In early 2000, we had the vision of ubiquitous location services, where each object is aware of its location, and continuously sends its location to a designated database server. This flood of location data opened the door for a myriad of location-based services that were considered visionary at that time, yet today they are a reality and have become ubiquitous. To realize our early vision, we identified two main challenges that needed to be addressed, namely, scalability and privacy. We have addressed these challenges through two main systems, PLACE and Casper. PLACE, developed at Purdue University from 2000 to 2005, set up the environment for built-in database support of scalable and continuous location-based services. The Casper system, developed at University of Minnesota from 2005 to 2010, was built inside the PLACE server allowing it to provide its high quality scalable service, while maintaining the privacy of its users' locations. This talk will take you through a time journey of location services from 2000 until today, and beyond, highlighting the development efforts of the PLACE and Casper systems, along with their impact on current and future research initiatives in both academia and industry.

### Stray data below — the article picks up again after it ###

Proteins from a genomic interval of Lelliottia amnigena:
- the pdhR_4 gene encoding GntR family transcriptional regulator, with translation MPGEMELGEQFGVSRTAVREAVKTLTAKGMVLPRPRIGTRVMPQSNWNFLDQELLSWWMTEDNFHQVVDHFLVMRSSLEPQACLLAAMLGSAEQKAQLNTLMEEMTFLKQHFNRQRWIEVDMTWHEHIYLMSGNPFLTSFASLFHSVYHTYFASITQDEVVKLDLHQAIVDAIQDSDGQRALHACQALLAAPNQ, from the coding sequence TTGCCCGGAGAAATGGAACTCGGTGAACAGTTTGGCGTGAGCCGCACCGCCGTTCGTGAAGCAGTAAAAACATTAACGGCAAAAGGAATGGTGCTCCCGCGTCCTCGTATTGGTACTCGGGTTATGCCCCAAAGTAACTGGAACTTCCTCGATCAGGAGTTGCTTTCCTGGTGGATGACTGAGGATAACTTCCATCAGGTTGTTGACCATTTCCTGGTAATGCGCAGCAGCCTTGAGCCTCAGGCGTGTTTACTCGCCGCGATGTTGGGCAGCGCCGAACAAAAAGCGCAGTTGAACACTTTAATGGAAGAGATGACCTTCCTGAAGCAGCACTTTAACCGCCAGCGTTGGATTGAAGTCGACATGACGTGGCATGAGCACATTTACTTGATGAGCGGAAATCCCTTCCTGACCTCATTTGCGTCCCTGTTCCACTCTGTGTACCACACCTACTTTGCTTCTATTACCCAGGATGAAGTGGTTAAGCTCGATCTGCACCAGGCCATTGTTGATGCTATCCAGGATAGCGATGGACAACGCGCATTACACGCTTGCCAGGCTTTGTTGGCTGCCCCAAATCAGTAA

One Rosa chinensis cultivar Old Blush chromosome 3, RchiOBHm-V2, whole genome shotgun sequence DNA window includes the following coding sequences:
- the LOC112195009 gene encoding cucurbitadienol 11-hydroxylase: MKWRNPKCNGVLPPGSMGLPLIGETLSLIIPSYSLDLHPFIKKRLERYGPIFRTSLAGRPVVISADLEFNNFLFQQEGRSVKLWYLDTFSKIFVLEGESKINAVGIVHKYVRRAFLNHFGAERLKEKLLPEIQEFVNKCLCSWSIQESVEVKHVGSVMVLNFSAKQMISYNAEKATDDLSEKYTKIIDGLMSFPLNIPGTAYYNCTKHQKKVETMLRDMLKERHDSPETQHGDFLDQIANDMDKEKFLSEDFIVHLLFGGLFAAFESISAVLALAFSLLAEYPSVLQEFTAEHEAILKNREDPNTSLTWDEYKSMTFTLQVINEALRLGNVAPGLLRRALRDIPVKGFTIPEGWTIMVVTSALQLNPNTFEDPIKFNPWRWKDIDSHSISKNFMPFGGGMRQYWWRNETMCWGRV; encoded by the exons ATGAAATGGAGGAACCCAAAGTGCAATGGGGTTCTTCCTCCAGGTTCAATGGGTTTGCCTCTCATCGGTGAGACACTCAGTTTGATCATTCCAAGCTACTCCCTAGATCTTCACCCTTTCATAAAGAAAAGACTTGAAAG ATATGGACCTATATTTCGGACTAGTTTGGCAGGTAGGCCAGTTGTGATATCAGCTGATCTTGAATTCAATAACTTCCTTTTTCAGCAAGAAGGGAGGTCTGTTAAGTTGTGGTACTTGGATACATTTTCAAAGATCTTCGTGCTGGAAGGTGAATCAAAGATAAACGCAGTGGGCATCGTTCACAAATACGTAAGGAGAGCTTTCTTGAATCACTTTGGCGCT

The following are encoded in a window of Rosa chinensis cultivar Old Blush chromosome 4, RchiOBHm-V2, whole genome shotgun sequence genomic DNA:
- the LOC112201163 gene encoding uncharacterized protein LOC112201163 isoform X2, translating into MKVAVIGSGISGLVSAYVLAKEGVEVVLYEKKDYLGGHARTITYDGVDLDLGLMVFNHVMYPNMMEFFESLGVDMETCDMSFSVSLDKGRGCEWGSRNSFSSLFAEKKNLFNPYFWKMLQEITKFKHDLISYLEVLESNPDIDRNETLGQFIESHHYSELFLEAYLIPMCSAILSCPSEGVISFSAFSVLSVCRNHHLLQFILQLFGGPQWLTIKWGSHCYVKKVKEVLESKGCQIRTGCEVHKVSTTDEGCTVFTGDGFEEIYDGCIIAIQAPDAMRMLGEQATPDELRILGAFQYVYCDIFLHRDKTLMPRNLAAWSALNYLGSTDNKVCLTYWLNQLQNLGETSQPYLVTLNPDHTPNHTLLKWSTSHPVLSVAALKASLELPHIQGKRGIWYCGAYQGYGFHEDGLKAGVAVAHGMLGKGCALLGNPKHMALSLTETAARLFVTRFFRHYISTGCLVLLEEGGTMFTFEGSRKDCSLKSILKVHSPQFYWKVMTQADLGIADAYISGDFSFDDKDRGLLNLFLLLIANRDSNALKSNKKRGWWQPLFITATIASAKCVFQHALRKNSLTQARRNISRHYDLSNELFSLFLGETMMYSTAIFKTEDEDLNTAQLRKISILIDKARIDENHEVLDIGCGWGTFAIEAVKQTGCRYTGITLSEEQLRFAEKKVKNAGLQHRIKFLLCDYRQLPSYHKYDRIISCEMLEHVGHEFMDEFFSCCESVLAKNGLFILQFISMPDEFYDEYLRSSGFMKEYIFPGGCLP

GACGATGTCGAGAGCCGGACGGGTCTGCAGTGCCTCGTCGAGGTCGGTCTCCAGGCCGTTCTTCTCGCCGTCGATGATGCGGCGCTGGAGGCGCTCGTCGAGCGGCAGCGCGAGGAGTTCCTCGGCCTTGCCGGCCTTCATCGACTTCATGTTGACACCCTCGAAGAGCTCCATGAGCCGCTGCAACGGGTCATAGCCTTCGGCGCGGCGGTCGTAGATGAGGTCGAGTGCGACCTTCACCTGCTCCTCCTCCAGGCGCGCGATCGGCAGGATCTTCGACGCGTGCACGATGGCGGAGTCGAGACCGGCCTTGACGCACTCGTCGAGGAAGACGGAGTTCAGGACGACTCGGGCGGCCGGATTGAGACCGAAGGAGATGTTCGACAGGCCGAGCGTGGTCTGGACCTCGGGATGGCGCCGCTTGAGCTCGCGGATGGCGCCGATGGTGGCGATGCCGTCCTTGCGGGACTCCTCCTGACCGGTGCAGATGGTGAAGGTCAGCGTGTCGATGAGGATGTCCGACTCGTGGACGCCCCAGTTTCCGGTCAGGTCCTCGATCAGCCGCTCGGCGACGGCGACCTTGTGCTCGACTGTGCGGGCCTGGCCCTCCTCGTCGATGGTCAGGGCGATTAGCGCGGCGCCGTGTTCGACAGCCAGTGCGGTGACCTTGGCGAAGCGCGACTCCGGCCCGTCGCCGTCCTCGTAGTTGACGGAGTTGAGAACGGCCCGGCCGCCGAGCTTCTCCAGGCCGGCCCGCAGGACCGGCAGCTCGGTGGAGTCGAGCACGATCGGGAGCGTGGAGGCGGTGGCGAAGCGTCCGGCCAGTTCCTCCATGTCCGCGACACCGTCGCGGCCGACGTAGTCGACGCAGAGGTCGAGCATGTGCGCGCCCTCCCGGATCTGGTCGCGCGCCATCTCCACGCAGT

|Original language||English (US)|
|Number of pages||1|
|Journal||Proceedings of the VLDB Endowment|
|State||Published - 2015|
|Event||42nd International Conference on Very Large Data Bases, VLDB 2016 - New Delhi, India|
Duration: Sep 5 2016 → Sep 9 2016